Updated: Mar 5
This blog is written by Jen Josey, Real Estate Investor, and REIGN Coach. She is not a professional writer and writes like she talks so put your red pen away. Jen is extremely opinionated but reserves the right to change her opinion at any time because, well, that's the way she rolls. She may also use colorful language so don't be offended. Jen does not claim to be an expert, she is just sharing her personal thoughts and adding a perspective on investor topics that may benefit her readers. Jen also finds it strange to write in the third person. Enjoy!
You'll never get a second chance at making a first impression.
When I taught middle school a thousand years ago, on the first day, I would deliberately mess up the pronunciation of the student's names as I called roll. This served two purposes. First, seeing their reaction would help me put a face with a name. Second, it would always get a good laugh. At the middle school level, if you mispronounce "peanuts," it would take a solid 30 minutes to get their attention back.
So there I was the first day...calling roll. I come to Andrea Ludtke and instead say Andrea Lucky. I have Bailey Coffin but instead, say Bailey Coffin So Hard She Needs a Cough Drop. I have an Irish boy named Barry Kane but instead, I call him Blarney Kane. Nick Roses becomes Everything's Coming Up Nick Roses. Laughs are filling the room as the students continue to correct me. Then I get to the name, Daniel McEldowney. I replaced it with Daniel Mecca-Lecka-High-Mecca-Hiney-Ho and look up over the top of my attendance book. I will NEVER forget what happened next. This little red-headed boy stands up, puts his hands on his hips, and says, "You're the FIRST one to get it right!" I immediately melted! From then on...everyone called him Mecca...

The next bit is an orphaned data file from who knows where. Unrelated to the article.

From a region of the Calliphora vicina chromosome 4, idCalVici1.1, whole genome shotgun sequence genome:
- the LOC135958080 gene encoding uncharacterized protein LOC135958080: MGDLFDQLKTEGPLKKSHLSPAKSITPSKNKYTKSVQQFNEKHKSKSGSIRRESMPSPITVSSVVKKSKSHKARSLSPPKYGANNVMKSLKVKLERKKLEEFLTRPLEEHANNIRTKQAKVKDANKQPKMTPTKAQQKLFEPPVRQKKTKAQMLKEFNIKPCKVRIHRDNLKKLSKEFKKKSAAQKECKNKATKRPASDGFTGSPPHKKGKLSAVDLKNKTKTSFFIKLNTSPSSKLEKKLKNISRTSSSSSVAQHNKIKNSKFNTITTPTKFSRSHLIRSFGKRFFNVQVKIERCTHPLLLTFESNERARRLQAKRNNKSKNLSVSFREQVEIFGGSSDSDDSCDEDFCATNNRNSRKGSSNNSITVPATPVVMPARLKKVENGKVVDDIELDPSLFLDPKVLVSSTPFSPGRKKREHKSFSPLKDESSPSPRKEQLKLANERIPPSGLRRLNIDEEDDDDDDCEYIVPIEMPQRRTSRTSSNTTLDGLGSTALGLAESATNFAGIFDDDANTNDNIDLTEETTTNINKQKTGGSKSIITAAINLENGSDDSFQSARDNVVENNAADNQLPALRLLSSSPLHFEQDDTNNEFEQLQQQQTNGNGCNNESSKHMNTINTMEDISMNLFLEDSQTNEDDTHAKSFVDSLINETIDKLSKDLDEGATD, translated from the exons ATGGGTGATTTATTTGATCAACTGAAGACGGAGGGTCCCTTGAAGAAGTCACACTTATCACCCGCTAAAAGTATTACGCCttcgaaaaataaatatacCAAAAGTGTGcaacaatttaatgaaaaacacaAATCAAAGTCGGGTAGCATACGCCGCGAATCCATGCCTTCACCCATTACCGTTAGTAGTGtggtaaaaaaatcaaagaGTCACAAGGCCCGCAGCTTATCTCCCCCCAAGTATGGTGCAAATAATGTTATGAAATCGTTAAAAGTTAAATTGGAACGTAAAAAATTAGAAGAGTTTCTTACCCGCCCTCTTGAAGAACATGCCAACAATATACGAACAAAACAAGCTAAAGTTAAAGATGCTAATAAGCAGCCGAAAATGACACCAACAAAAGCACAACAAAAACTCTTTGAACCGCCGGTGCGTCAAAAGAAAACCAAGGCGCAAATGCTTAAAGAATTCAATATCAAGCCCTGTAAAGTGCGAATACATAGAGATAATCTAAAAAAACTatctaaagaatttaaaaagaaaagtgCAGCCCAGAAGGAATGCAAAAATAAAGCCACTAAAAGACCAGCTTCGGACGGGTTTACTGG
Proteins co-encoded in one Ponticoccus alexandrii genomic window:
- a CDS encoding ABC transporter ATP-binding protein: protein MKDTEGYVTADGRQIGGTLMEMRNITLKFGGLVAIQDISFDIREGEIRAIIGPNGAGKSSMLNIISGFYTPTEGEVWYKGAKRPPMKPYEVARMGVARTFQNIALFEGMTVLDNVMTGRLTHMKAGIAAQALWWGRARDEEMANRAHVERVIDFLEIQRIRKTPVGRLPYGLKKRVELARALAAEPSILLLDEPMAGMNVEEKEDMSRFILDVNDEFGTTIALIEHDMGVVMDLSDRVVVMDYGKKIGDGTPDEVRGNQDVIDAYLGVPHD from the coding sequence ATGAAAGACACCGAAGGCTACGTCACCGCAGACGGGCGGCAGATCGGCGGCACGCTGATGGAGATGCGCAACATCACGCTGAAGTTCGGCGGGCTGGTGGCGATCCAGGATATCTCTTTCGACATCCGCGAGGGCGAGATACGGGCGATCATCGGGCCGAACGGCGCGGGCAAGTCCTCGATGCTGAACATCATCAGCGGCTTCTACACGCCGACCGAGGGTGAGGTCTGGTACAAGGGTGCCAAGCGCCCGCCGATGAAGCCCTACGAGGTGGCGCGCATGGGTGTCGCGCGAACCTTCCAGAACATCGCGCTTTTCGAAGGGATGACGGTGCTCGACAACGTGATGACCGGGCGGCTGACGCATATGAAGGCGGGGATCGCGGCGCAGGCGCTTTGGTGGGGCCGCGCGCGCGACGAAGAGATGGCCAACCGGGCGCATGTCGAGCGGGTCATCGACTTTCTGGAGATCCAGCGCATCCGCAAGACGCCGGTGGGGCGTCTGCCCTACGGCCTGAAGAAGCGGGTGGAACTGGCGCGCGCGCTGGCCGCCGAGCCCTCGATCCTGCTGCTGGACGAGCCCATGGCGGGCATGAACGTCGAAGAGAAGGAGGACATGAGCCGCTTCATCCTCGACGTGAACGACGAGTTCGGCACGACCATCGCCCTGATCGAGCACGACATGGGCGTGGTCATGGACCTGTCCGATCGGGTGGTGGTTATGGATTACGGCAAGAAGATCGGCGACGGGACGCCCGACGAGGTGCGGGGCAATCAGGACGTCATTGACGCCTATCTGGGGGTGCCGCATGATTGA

When you have an opportunity to meet a new person that could benefit your business, you need to be prepared to grab their attention, just like Mr. Mecca. The best way to do this is to use an elevator pitch.
With a little practice, you can have a prepared, 30-second script ready to impress just about anyone. By taking the time to write out every word, you can have the confidence to promote your business with a future team member or private money lender, or potential seller. According to Wikipedia, an elevator pitch is a short description of an idea, product, or company that explains the concept in a way such that any listener can understand it in a short period of time.
The three most important components of an elevator pitch are the "who, what and why" you would like the other person to know about you. Let me break it down.
1. Who You Are
State your full name and the name of your company. If I'm at a networking event with 100 other real estate investors, I will sometimes throw in a little extra just to help them remember my name like, "Hi, I'm Jen Josey with Jolific Homes. That's Jen with one 'n'." Or "Jolific Homes, rhymes with prolific."
2. What You Do
Here, you want to be specific. You should also include where you do business. When we first started, I had a coach tell me to use, "residential redeveloper" instead of "house flipper." While a flipper can have a negative connotation depending on who you're talking to, most people won't understand what a residential redeveloper is. Now, I simply say that we buy houses in need of repair, renovate them and resell them.
3. Why They Should Be Interested
This is where you need to get their attention and position yourself as the expert. Depending on who you're speaking to, you have several options on how to frame this...